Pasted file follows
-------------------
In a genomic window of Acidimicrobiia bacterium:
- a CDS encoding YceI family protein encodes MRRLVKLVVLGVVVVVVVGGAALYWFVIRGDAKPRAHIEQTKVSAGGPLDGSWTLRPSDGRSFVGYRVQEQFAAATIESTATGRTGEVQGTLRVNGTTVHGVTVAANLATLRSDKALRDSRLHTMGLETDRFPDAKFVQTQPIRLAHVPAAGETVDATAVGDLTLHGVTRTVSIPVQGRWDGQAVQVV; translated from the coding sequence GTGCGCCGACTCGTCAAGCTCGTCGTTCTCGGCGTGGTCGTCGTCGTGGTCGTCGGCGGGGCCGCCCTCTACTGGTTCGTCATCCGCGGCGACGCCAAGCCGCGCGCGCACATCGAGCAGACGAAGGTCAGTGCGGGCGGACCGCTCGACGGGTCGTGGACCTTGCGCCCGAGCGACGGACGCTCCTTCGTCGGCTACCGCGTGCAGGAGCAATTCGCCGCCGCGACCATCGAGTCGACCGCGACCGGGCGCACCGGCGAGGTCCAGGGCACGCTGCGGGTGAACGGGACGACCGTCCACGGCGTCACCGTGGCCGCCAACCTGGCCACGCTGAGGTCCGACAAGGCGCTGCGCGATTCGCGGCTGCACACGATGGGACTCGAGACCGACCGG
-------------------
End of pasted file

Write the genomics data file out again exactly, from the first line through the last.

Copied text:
In a genomic window of Acidimicrobiia bacterium:
- a CDS encoding YceI family protein encodes MRRLVKLVVLGVVVVVVVGGAALYWFVIRGDAKPRAHIEQTKVSAGGPLDGSWTLRPSDGRSFVGYRVQEQFAAATIESTATGRTGEVQGTLRVNGTTVHGVTVAANLATLRSDKALRDSRLHTMGLETDRFPDAKFVQTQPIRLAHVPAAGETVDATAVGDLTLHGVTRTVSIPVQGRWDGQAVQVV; translated from the coding sequence GTGCGCCGACTCGTCAAGCTCGTCGTTCTCGGCGTGGTCGTCGTCGTGGTCGTCGGCGGGGCCGCCCTCTACTGGTTCGTCATCCGCGGCGACGCCAAGCCGCGCGCGCACATCGAGCAGACGAAGGTCAGTGCGGGCGGACCGCTCGACGGGTCGTGGACCTTGCGCCCGAGCGACGGACGCTCCTTCGTCGGCTACCGCGTGCAGGAGCAATTCGCCGCCGCGACCATCGAGTCGACCGCGACCGGGCGCACCGGCGAGGTCCAGGGCACGCTGCGGGTGAACGGGACGACCGTCCACGGCGTCACCGTGGCCGCCAACCTGGCCACGCTGAGGTCCGACAAGGCGCTGCGCGATTCGCGGCTGCACACGATGGGACTCGAGACCGACCGG